What is an Endowment?
An endowment is created by donors to provide long-term sources of funding. Endowments can be specifically focused or generally designated for the most critical research needs. Endowments are permanent funds in which the principal is held in perpetuity and only the interest generated by the principal amount is used annually.
Privately endowed funds of $2 million and more are designated as “endowed chairs or programs.” Endowed chairs and programs allow the Steele Children's Research Center to attract and retain nationally-renowned researchers who have excelled in pediatric research.
An Endowed Chair:
- Is the highest academic honor a scholar can achieve. It is a testament to his/her achievements and is vital to the recruitment and retention of the best and the brightest in the field.
- Is a mechanism of unending funding. This allows the holder of the endowed chair to retain critical researchers in his/her laboratory for years. This is even more important in this era of increasing competitive and volatile federal research funding.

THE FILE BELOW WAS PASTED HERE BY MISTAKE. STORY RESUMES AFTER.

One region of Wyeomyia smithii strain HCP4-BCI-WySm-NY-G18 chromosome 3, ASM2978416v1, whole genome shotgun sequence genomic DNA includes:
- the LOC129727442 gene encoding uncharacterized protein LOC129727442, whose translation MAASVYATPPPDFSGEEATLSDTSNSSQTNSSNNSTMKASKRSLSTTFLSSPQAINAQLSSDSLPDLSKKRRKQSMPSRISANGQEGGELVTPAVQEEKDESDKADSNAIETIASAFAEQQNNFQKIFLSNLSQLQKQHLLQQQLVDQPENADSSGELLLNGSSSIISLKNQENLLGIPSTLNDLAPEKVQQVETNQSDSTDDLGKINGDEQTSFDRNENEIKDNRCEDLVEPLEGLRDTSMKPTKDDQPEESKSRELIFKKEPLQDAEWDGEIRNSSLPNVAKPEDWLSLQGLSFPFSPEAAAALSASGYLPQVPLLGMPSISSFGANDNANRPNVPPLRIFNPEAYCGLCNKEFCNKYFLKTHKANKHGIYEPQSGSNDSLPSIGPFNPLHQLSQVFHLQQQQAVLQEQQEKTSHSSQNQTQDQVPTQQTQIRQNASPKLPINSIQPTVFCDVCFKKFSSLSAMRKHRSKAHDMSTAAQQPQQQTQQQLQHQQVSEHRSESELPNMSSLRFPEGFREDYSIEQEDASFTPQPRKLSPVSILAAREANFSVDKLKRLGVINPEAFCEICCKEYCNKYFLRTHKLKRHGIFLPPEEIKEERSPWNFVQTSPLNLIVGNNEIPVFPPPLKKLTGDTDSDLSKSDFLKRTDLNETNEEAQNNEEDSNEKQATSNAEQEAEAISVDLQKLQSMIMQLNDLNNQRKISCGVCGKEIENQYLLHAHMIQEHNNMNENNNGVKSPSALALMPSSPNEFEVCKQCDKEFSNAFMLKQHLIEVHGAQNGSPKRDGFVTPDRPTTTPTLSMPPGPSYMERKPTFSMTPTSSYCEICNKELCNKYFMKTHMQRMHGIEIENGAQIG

- Is a worthwhile investment. Every dollar invested into the work of an endowed researcher is leveraged many times over by the chair holder and his or her team in securing major extramural grant funding.
How an Endowment Works:
- Endowment gifts provide an ongoing source of support for a position or program.
- The principal of the gift is never spent. It is invested, and a portion of the income (payout) is made available each year to support the designated research.
- Endowment payout rates are set each year by the UA and the University of Arizona Foundation and may change from year to year.
The Benefits of Establishing an Endowment:
- Serves as a permanent named tribute.
- Ensures continued progress towards finding ways to prevent and cure childhood diseases.
- Perpetuates your enduring vision.